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Sunday 23rd October 2016

Depression 'over-diagnosed'

17th August 2007

A leading psychiatrist has warned that too many people are being diagnosed with depression.


Professor Gordon Parker suggests that in many cases people are simply unhappy rather than clinically depressed.

Professor Parker, writing in the British Medical Journal, says he believes the threshold for clinical depression is too low and risks treating normal emotional states as illness. He labels depression a “catch-all� diagnosis that is being driven by clever marketing.

His study – of 242 teachers over 15 years – found that more than 75% of them met the criteria for depression.

In the BMJ, Professor Parker from the University of New South Wales in Australia, said that almost everyone had symptoms such as “feeling sad, blue or down in the dumps� at some point in their lives - but this was not the same as clinical depression which required treatment.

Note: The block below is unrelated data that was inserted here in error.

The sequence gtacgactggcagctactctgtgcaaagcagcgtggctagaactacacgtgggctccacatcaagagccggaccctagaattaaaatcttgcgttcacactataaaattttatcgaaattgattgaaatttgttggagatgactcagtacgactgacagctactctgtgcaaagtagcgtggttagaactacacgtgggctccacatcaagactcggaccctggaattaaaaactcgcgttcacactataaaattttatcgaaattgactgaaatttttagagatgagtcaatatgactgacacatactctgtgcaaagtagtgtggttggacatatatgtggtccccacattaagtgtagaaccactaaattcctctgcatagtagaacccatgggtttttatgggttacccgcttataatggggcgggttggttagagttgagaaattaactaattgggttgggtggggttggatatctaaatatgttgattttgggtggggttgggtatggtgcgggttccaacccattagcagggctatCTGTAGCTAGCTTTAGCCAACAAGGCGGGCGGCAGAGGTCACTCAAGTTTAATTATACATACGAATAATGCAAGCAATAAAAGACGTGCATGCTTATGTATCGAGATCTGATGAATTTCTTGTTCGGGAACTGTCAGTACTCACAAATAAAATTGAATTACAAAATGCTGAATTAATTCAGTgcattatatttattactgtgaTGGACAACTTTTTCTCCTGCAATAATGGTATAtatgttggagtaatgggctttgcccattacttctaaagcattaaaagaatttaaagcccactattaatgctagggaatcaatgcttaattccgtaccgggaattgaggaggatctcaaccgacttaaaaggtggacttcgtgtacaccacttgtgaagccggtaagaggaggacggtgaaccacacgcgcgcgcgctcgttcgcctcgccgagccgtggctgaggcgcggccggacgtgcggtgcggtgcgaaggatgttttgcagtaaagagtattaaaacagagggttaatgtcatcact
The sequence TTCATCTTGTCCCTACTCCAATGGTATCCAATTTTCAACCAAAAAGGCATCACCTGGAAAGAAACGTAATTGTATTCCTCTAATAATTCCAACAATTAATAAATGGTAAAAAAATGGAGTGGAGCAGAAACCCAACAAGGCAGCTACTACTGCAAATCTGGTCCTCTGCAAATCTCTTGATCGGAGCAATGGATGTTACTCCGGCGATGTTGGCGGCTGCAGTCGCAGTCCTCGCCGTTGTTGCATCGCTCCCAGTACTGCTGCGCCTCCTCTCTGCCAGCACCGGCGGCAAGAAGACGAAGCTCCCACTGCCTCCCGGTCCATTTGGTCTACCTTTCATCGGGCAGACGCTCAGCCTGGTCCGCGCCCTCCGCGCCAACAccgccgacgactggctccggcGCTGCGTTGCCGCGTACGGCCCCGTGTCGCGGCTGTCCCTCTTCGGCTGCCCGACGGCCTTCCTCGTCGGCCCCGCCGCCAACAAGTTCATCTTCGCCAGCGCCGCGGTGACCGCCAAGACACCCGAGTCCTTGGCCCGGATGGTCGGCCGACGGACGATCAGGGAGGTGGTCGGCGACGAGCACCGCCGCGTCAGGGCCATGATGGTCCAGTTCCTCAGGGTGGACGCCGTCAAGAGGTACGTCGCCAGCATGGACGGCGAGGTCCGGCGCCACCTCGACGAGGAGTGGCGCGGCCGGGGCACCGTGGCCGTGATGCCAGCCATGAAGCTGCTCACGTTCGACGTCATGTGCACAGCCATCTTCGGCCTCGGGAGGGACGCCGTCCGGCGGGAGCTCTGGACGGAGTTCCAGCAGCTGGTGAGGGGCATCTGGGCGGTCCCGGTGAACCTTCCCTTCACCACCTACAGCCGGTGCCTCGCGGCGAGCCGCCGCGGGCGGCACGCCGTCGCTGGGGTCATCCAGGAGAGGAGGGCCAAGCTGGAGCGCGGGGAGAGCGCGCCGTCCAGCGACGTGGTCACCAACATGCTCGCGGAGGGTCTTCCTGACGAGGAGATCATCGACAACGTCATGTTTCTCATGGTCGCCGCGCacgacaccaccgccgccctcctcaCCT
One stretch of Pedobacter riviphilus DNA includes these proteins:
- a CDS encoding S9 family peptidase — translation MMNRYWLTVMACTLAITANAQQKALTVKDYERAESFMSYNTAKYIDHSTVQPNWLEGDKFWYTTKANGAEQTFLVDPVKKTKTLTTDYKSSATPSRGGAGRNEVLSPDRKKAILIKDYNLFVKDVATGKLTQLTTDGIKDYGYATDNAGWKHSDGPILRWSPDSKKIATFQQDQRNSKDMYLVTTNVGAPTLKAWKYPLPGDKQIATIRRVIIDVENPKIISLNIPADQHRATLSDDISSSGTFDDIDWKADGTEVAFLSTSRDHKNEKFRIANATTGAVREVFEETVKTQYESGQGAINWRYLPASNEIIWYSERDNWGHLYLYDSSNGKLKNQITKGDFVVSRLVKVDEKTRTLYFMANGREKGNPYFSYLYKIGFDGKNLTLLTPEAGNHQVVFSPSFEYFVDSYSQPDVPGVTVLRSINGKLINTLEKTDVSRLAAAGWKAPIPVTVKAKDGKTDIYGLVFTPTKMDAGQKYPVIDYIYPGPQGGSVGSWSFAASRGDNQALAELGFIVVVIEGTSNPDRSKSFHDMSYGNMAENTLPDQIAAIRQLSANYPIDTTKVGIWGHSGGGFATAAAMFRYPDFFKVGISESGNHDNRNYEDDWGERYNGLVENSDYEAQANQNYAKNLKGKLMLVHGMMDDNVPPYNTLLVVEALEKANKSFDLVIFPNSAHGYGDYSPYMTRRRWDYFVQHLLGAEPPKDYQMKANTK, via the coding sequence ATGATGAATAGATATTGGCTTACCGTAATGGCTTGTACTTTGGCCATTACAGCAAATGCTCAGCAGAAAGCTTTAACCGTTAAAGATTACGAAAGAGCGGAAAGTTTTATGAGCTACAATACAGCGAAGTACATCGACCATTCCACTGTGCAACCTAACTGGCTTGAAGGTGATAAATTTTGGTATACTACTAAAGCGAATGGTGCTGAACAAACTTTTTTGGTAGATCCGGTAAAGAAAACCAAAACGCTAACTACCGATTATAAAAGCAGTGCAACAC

Prescribing medication may raise false hopes and might not be effective as there was nothing biologically wrong with the patient, he said.

But Professor Ian Hickie, also writing in the BMJ, took a differing view and said that an increased diagnosis and treatment of depression has led to a reduction in suicides and removal of stigma surrounding mental illness.

Marjorie Wallace, chief executive of the mental health charity Sane, said depression was a “complex and challenging� condition with a range of symptoms.

“It is not surprising that with such a wide range of symptoms, identification varies from one doctor to another,� she said.

It is thought that one in five adults is thought to suffer depression during their life.


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